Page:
Keywords: COVID-19; portable chest radiograph; pneumonia

How to cite this article:
Dutta P, Ahmad Z, Sagar M, Nath R, Rahul C M. Back to the basics: Study of portable chest radiographic findings in 116 COVID-19 positive patients in an Indian tertiary care hospital. Indian J Radiol Imaging 2021;31, Suppl S1:148-53

How to cite this URL:
Dutta P, Ahmad Z, Sagar M, Nath R, Rahul C M. Back to the basics: Study of portable chest radiographic findings in 116 COVID-19 positive patients in an Indian tertiary care hospital. Indian J Radiol Imaging [serial online] 2021 [cited 2021 Mar 3];31, Suppl S1:148-53. Available from:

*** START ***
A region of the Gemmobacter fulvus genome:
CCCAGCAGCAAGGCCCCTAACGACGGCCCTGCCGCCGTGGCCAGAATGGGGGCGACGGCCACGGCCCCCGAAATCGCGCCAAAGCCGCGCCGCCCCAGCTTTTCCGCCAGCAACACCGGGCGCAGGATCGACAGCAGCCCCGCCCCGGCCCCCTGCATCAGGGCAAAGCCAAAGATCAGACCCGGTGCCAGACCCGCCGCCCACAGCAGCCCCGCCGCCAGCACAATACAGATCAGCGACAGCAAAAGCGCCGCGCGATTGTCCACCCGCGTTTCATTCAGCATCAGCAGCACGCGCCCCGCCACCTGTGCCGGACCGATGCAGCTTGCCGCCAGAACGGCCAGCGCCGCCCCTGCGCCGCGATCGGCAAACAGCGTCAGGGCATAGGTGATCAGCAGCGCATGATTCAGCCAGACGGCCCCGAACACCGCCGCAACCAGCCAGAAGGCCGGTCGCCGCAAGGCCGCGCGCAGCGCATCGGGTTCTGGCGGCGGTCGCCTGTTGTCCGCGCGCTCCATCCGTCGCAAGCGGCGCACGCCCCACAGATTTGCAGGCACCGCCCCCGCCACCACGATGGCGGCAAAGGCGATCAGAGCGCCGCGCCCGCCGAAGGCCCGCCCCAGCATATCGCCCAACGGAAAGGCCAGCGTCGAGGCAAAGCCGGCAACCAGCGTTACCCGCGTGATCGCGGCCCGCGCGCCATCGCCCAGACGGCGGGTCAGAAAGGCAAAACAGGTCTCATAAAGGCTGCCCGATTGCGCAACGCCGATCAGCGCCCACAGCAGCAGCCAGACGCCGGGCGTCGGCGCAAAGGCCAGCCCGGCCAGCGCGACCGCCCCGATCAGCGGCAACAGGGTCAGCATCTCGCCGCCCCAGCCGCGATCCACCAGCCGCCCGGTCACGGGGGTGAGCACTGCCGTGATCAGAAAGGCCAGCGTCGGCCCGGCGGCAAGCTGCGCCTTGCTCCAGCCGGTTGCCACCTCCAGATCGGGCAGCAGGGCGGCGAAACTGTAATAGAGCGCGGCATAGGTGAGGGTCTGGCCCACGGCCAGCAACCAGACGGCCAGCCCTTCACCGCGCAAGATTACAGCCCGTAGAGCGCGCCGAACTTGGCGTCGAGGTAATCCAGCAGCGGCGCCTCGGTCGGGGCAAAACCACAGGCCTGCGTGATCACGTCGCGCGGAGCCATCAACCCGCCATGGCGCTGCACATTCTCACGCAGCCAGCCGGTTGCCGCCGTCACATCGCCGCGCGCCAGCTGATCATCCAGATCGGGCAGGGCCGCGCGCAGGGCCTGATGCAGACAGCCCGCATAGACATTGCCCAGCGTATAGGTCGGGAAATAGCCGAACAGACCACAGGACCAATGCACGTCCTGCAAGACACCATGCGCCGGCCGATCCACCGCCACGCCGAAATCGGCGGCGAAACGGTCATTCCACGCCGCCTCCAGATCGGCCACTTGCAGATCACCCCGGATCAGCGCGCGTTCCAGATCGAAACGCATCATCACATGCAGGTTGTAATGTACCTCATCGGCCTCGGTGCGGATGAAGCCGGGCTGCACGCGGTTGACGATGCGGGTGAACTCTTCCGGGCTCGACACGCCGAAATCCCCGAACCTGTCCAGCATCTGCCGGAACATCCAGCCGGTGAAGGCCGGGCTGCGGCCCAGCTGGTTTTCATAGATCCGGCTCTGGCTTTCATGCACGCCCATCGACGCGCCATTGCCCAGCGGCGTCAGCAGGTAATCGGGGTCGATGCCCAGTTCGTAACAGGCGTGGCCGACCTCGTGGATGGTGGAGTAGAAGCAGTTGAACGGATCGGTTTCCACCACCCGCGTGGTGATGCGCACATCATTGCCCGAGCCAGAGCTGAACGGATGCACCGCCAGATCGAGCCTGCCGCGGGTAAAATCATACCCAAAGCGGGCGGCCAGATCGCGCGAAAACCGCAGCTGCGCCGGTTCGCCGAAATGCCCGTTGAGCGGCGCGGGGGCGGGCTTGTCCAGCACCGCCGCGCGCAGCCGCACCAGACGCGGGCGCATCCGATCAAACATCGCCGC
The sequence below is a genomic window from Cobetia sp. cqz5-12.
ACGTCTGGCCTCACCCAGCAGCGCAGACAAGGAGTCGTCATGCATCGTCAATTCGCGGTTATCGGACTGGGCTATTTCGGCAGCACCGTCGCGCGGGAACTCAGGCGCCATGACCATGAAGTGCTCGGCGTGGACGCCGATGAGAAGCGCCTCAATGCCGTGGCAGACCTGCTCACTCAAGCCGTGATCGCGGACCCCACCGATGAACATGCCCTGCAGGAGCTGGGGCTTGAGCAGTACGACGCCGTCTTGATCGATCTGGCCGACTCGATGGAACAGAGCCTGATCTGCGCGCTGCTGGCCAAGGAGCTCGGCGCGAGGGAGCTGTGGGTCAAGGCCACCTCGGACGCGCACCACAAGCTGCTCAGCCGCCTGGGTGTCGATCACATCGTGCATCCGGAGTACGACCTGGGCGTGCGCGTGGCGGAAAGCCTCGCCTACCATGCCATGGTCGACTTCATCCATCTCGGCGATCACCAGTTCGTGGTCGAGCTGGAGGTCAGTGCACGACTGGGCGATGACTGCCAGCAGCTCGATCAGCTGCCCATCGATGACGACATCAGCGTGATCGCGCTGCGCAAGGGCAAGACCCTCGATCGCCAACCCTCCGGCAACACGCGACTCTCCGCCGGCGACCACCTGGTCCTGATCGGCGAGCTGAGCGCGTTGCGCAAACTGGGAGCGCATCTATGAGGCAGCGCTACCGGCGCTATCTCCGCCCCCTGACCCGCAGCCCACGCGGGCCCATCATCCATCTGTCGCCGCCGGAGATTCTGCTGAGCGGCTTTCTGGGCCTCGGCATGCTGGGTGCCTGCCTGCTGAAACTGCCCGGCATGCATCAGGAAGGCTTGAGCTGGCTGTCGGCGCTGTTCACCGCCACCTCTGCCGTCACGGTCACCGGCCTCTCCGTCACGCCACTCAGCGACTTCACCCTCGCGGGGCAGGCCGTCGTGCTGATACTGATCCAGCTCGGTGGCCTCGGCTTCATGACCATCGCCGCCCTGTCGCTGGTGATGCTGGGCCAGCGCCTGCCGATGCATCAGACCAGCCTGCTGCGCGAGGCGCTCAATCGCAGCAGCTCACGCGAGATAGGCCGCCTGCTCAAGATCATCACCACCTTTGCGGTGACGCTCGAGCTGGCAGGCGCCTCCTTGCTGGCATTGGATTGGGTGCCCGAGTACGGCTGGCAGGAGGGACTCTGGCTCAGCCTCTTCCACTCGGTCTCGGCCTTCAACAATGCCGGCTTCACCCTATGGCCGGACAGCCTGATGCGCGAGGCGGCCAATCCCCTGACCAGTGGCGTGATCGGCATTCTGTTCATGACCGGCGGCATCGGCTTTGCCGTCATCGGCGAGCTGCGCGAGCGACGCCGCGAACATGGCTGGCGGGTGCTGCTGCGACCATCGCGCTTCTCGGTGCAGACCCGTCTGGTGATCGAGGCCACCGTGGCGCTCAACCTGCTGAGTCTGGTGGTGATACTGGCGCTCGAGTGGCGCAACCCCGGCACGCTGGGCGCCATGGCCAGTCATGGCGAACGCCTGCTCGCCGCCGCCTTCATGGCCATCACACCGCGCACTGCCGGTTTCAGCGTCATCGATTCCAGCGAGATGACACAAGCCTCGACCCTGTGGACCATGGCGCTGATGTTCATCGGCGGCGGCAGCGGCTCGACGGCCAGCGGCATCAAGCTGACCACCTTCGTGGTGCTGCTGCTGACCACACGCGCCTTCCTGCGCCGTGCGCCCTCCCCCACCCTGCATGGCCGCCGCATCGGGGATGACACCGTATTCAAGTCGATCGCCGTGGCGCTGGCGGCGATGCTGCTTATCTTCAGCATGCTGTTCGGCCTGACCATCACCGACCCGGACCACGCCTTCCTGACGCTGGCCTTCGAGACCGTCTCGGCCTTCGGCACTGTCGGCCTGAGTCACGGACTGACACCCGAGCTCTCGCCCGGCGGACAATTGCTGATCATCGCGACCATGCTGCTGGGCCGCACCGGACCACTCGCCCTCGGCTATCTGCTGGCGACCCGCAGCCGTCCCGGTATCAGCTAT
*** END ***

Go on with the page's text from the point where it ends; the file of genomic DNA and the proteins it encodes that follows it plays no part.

Introduction Top

Coronavirus disease-19 (COVID-19) is a new global pandemic of viral pneumonia with common symptoms of fever, cough, and dyspnea, with high mortality in patients with comorbidities and elderly age.[1] This outbreak can be traced to a cluster of 27 pneumonia cases with unknown etiology in Wuhan, China in December 2019 from where it spread worldwide over a period of months.[2]